That, and I was never given an official class roster for any of my classes.  Which means I don't know my student's full names.  Do you know how many Balazs' go to this school, only a couple of whom I teach?  Lots.  So how exactly am I supposed to give them grades?  Beats me, but apparently Peter is confident I'll figure it out.

Oh!  And can reason #3150 be that I teach a total of 198 (one-hundred and ninety-eight!!!!) students split between 4 (four!!!!) schools?



Quick!  I need summer!  And quite possibly shock therapy.

Thursday, May 10, 2012

Eötvös Graduation: If You Want To Sing Out

Kathryn and I were invited to perform at the "School Leaving Ceremony" (Graduation) at Eötvös last Saturday.  Pisti, my Hungarian friend/co-worker/tutor, asked if I would sing for the graduation ceremony.  Their first choice was Without You (that poppy gem by David Guetta and Usher), but shock of shocks, I declined that offer.  It's not really in my range...

After much debate, Kathryn and I decided to play a cover of Cat Steven's "If You Want to Sing Out, Sing Out."  

Wanna see the video?

There you go.

And here are some photos.

Congratulations, graduates.

My brother is graduating this weekend.  I wish I could be there, balloon phobia and all.  Stings like a bee.  Love you Steven.

Tuesday, May 1, 2012

Open Now: A New Song (with video!)

I wrote this song in the wintertime.  It is called (at the moment) Open Now.

This is a really rough recording, imperfect and raw.


Open Now

Will you look how it's all opened up since you stopped squeezin'
And grace moves through you on the path where sorrow's been heavy breathing
You say my eyes and heart were closed when I washed up here, when I washed up here

Well I'm all out of bravery, fresh out of strength
And what was once so strong and hard is cardboard in the rain
Labor pains I'm about to give birth to something
Call the doctor, call up to god, c'mon people get ready

Cause I am open now
Come out wherever you are
I am open now, now, now
Come out wherever you are

And grief it is a heavy thing
Don't know if I can hold it
And pain's been knocking persistently
but I've ignored it
And now it's called for back-up and it's knocking down my door
I'm un-hinged, wide open, feeling insecure

Cause I am open now,
come in whoever you are.
I am open now, now, now
come in whoever you are.

A Visit to Visegrad

So I took off for Visegrad yesterday.  The Danube, like many things in life, is strikingly beautiful when the sun hits it, and muddy upon further inspection.

I took a ferry across the river and into Visegrad, which is a charming town that winds with the river.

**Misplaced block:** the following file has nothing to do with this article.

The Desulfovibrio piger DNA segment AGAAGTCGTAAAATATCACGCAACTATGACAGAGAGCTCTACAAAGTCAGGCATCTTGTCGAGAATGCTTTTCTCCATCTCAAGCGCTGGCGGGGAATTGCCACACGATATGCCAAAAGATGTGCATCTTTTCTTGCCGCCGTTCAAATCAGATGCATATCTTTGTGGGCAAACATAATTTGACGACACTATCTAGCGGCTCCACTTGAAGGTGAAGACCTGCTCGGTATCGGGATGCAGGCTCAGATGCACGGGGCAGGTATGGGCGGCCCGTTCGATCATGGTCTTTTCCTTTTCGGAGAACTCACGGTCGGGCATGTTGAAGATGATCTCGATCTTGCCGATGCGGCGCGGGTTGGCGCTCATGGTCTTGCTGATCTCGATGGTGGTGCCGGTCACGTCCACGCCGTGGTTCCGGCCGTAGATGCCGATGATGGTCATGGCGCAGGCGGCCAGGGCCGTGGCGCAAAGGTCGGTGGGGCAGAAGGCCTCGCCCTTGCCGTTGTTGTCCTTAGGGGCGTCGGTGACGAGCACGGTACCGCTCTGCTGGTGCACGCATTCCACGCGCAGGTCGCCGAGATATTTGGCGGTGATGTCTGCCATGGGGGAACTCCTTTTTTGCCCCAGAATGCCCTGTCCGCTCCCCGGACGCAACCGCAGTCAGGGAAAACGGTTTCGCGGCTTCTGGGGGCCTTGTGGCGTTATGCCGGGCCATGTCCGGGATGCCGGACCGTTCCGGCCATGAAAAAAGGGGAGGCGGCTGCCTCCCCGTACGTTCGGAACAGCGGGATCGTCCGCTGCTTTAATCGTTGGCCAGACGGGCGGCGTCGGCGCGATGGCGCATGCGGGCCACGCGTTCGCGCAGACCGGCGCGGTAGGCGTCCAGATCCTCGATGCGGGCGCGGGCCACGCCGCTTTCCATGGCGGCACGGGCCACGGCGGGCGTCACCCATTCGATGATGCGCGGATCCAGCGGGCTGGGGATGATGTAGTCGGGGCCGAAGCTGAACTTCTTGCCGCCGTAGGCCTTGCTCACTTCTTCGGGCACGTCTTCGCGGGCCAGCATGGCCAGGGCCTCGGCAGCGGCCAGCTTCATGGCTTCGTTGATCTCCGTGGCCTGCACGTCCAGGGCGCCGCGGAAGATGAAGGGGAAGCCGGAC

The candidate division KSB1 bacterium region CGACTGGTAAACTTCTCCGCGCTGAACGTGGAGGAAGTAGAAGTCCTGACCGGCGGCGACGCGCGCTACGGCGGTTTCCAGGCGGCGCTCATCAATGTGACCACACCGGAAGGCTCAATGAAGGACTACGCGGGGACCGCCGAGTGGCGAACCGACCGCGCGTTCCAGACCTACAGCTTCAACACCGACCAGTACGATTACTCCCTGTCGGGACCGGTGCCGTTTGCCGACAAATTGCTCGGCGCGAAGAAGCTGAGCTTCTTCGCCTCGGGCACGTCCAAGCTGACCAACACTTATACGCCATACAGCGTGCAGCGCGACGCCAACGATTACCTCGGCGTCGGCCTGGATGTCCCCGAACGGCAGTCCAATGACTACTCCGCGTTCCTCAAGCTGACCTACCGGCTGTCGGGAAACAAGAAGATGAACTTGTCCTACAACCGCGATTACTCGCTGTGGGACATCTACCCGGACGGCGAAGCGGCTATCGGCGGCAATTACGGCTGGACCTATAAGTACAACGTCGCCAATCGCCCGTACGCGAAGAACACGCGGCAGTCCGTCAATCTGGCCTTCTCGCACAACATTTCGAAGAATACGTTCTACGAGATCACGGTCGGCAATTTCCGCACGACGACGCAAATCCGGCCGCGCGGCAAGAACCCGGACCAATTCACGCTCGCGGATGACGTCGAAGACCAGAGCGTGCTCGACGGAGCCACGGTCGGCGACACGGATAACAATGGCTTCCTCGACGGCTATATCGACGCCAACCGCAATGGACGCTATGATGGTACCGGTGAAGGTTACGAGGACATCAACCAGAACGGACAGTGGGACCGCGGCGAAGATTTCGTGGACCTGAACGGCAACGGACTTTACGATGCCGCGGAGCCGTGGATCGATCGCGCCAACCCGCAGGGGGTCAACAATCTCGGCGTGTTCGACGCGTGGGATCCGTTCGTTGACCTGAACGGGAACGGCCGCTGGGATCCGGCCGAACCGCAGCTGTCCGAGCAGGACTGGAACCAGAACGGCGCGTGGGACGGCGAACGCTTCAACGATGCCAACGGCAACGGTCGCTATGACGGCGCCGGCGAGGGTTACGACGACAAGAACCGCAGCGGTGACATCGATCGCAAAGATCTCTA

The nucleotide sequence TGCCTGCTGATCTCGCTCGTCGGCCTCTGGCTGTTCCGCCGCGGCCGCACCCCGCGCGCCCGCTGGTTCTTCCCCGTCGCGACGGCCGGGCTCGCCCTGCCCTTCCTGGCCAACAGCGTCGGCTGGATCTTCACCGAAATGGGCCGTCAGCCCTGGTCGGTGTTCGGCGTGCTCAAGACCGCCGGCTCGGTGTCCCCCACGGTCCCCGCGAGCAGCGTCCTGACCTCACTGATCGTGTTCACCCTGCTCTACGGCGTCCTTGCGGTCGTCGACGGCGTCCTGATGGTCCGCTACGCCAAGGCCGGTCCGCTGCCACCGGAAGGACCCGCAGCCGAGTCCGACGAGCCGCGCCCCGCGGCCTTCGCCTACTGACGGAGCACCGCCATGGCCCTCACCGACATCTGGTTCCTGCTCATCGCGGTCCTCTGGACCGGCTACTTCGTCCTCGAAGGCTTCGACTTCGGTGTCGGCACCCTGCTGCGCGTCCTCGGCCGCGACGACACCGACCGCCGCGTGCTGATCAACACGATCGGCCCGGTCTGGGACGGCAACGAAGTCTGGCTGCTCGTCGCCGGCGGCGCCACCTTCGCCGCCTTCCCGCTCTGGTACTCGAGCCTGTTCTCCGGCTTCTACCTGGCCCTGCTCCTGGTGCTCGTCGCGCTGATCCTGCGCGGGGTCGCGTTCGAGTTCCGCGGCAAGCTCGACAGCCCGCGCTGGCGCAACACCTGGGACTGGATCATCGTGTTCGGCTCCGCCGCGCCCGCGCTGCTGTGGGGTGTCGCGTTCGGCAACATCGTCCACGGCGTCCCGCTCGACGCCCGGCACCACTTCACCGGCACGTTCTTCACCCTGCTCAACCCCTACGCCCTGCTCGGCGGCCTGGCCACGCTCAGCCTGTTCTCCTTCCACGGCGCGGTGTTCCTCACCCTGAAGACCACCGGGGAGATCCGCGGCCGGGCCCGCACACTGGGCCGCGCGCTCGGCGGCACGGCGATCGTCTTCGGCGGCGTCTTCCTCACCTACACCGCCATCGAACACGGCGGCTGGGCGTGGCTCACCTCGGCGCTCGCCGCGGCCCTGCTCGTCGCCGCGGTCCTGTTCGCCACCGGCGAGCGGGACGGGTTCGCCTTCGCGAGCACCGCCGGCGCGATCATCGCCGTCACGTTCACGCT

There is a castle at the top of the hill, but I only had ballet flats, thanks to rule # 2361 when travelling: don't be too prepared.  Normally, I am not much for rules, but I follow this one to a T.  No way were those puppies making it up the hill.

Look at this rusty green-capped building!

Pisti, whose qualifications include film afficianado, Hungarian literature teacher at the gimnazium, and my Hungarian tutor, took the same train as I did to Budapest.  Thank goodness (or really, just thank Pisti), because I didn't really know where I was going.  No big surprise there -- this is my usual state.

Dragon cloud about to chomp down on the moon!

I am tree, hear me roar!  Or at least, look at my scowl. 

Now that you've seen dragon cloud and grumpy tree, let's move onto the main event in my Visegrad stay: the jazz festival.

I saw a local flyer for a jazz festival, with a free show in the park, and I was stoked.  My usual self/universe-congratulatory dialogue started: "Wow, my life is so great!  This kind of thing is always happening to me!  A jazz festival on the day I am in Visegrad?  Shucks!"

I walked the path along the river, strolling past families splashing in the water and 2,000 too many couples sating their appetites for love (a.k.a sucking face; PDA is pandemic in Hungary) on picnic blankets, and that's when I heard it.

I would know it anywhere, and you would too.






You Can Leave Your Hat On

It totally makes sense that they played this song, this jazz classic, because hello! we're at a jazz festival.

Oh my god, Hungary, you make no sense!!


Let me set the scene for you.  I was too entranced (or maybe dumbfounded) to take pictures.

We are in a "park" which is really just a patch of green grass.  About 20 white plastic lawn chairs sit in front of the stage, and around 10 vendors are selling clothes, pottery, and sausages.

On stage, a guy who can only be described as "beefy" wears a black Harley Davidson t-shirt that hugs his mound of a belly, and a rock-star grimace.  He thrusts his white handkerchief in the air before using it to wipe his forehead just above his glasses.  He is trying to be Eddie Vedder, and it is not a success.  To back him up, we have Bandanna-Man, a guy with long sandy brown hair covered with a black bandanna.  He wears camouflage cargo shorts and his head rocks up and down as he stands in the power stance.  He could be 14 years old, playing air guitar in his living room, and I kind of wish he was.  Apparently, so does everyone else, because the applause is pitiful.

The drummer and bassist complete the band both musically and aesthetically.  The drummer has impressive 70s-style-hair: long sun-blonde curls (I smell a perm) and the bassist is clearly the most bad-ass of them all.  A shaved head, AC/DC shirt, and tattooed sleeves.  They cover classic rock songs with gusto.

Where am I again?  In Hungary, right?  At a jazz festival?

Suddenly I am not too sure.

But either way, I'm amused.

I was positively charmed by these hillside houses. 

I walked through the town to a local cemetery.  Two women tend gravestone flowers.  Teal plastic watering cans hang by their elbows, next to a hose.  Jo napot kivanok, a woman smiles to me.  I do the same.  I am looking at all of the names and the dates, overgrown flowers pushing their way to the sun.

What I am really thinking about is the Holocaust, about all of the names and dates we don't know.  I have been reading Auschwitz: A New History by Laurence Rees, and I am queasy as I walk through the cemetery.

I wonder whose flowers she is tending.

I heard a story on NPR about a woman in Maine who goes to the cemetery to scrub grave stones, the shock green and black of lichen disguising the names.  She spends hours each day scrubbing.  At the time of the interview, she had cleaned over 1,000 gravestones.  I wonder who will kneel in front of her grave, scrubbing.